In Merton’s analysis, the organization of society and normal operation of societal institutions created the conditions of deviant behavior. Merton promoted the notion that nonconformity is rooted in society rather than in human nature and is a result of normal (not abnormal) conditions. Unlike Durkheim, Merton emphasized the distributional consequences of anomie in a stratified society, stressed the magnification and intensification of anomie through individual adaptations, and recognized the plurality of social controls and individual normative commitments that inhibited single-cause, general explanations of anomie and deviant behavior. Extensive debates about the broader application and testing of both Merton’s and Durkheim’s concepts of anomie and the labeling of both theorists as functionalists are responsible for the distortion of their theories and for misapplications and empirical testing of anomie at individual levels of analyses.
Anomie is not a unitary concept; it is subject to varying interpretations depending on the theories and partialities of the academic disciplines. The most prominent current application of anomie is in developmental contexts of societies undergoing dramatic transformations and adaptations to a globalizing world. While this is consistent with the macro-sociological tradition of anomie, anomie has emerged as a psychological concept requiring individualistic responses rather than as a social problem with societal implications and effects. Anomie as a cultural/societal phenomenon has little visibility to many segments of a society’s population. Further, defining anomie as a truly societal problem is unlikely because those greatly impacted by anomie may not be aware of its sources and effects. Moreover, anomic arrangements are not necessarily incompatible with the structures of society.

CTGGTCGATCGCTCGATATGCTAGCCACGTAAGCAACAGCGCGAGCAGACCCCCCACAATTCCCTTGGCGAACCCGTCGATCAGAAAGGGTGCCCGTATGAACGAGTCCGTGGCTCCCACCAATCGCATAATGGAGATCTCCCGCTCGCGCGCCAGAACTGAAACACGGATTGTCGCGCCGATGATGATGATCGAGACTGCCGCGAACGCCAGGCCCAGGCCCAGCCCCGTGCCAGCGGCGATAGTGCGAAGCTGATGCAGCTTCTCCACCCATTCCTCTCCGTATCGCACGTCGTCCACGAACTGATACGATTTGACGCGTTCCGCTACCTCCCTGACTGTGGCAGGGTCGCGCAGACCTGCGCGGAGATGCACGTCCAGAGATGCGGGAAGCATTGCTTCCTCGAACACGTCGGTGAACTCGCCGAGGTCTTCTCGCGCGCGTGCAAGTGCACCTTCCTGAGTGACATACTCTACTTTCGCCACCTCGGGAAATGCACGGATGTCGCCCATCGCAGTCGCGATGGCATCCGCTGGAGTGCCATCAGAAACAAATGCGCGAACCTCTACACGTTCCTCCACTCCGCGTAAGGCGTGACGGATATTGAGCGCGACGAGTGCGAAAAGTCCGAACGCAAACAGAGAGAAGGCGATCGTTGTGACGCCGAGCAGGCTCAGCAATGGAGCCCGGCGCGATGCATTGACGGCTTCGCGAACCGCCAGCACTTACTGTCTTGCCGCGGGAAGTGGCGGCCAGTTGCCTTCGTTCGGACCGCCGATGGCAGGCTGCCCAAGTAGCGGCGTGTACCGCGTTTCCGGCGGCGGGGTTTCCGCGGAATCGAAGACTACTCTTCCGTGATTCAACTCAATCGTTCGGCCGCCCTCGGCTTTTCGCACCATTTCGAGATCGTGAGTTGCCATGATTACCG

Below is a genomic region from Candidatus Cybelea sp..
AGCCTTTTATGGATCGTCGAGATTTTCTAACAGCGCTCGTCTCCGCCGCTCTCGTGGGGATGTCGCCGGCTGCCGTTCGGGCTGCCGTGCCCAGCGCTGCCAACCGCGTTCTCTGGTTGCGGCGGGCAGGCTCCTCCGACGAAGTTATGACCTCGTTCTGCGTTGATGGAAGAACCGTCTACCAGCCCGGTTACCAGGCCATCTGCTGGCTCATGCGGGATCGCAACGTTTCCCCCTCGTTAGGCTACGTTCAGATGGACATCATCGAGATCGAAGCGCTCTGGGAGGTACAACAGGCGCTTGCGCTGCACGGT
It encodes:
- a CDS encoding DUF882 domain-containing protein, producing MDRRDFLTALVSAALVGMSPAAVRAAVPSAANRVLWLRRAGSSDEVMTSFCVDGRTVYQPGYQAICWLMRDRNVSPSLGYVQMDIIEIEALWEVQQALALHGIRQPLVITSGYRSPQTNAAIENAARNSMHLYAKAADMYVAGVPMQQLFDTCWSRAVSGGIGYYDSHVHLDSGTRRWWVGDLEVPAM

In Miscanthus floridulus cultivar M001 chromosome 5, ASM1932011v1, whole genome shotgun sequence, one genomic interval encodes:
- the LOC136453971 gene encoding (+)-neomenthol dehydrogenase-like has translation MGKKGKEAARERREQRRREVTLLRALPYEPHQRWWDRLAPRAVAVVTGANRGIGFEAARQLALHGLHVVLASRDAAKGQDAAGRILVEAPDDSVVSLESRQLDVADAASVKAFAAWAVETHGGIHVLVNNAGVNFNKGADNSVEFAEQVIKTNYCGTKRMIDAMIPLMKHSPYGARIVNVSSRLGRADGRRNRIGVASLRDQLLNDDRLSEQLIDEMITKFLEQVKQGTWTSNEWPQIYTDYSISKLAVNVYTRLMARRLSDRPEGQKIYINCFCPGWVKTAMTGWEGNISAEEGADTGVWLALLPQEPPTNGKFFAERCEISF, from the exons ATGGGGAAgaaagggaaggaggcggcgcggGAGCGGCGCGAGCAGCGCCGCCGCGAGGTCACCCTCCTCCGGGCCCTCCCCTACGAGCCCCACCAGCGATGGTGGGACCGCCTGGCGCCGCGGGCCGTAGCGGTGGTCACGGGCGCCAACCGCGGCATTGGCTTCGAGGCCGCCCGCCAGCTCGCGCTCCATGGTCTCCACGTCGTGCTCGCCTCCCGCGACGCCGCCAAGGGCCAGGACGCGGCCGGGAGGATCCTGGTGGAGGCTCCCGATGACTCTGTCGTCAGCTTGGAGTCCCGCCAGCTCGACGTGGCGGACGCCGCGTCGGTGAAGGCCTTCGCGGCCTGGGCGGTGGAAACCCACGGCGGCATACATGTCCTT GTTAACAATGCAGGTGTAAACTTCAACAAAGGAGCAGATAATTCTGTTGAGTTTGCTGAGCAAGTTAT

- Adler, Freda and William S. Laufer. 1995. The Legacy of Anomie Theory. New Brunswick, NJ: Transaction.
- Western, John, Bettina Gransow, and Peter M. Atteslander, eds. 1999. Comparative Anomie Research: Hidden Barriers, Hidden Potential for Social Development. Aldershot, England: Ashgate.